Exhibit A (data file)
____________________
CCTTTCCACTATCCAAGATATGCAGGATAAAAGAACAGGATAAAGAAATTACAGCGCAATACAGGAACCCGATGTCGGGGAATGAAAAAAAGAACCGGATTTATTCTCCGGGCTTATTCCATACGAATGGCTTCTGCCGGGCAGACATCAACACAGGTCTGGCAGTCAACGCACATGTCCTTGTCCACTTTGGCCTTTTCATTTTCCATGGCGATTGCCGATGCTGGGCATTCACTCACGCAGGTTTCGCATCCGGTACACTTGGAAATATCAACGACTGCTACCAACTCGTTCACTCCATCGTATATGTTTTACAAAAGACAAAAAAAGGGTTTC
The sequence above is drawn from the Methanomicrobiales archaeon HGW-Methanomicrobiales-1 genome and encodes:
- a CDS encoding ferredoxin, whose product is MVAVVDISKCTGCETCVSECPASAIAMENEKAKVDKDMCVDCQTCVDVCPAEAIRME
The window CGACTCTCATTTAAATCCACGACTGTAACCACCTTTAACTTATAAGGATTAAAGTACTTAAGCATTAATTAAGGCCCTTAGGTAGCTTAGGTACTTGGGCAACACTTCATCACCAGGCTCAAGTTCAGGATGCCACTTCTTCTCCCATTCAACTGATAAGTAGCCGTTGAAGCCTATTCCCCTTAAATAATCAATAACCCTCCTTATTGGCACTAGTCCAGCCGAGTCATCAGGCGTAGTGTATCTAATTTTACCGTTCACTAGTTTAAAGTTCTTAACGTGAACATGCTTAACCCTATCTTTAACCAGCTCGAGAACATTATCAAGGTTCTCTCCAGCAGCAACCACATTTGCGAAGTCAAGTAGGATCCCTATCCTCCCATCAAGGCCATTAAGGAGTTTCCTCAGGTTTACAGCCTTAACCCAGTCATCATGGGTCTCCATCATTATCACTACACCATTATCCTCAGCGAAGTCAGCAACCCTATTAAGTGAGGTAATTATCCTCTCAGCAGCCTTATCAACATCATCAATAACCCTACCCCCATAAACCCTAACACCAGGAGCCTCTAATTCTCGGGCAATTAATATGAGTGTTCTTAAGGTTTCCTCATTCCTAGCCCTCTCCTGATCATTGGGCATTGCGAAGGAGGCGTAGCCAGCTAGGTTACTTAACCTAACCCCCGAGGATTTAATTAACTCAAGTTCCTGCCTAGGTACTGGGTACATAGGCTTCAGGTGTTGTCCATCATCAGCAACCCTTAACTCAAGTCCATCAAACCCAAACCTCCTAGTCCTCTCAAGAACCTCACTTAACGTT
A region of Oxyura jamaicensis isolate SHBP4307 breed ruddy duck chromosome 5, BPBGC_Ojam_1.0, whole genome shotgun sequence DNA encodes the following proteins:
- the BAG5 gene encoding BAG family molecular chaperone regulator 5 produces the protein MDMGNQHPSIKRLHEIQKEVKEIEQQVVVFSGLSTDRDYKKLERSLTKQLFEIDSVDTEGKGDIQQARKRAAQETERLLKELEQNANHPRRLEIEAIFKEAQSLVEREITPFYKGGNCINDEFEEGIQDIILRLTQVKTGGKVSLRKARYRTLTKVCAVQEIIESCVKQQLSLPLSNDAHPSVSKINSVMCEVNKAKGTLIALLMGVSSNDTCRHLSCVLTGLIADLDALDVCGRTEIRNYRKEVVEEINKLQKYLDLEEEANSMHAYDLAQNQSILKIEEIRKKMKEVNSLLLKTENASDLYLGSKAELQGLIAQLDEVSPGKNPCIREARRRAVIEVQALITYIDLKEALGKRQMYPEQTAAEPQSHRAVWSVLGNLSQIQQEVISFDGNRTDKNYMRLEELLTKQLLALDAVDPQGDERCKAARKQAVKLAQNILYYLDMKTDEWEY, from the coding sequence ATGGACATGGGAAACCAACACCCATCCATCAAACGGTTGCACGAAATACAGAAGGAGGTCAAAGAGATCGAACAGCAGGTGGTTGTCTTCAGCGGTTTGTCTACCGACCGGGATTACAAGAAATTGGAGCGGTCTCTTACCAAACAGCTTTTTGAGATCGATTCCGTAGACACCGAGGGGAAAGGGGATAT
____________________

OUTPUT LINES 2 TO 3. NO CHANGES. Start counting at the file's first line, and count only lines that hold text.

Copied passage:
The sequence above is drawn from the Methanomicrobiales archaeon HGW-Methanomicrobiales-1 genome and encodes:
- a CDS encoding ferredoxin, whose product is MVAVVDISKCTGCETCVSECPASAIAMENEKAKVDKDMCVDCQTCVDVCPAEAIRME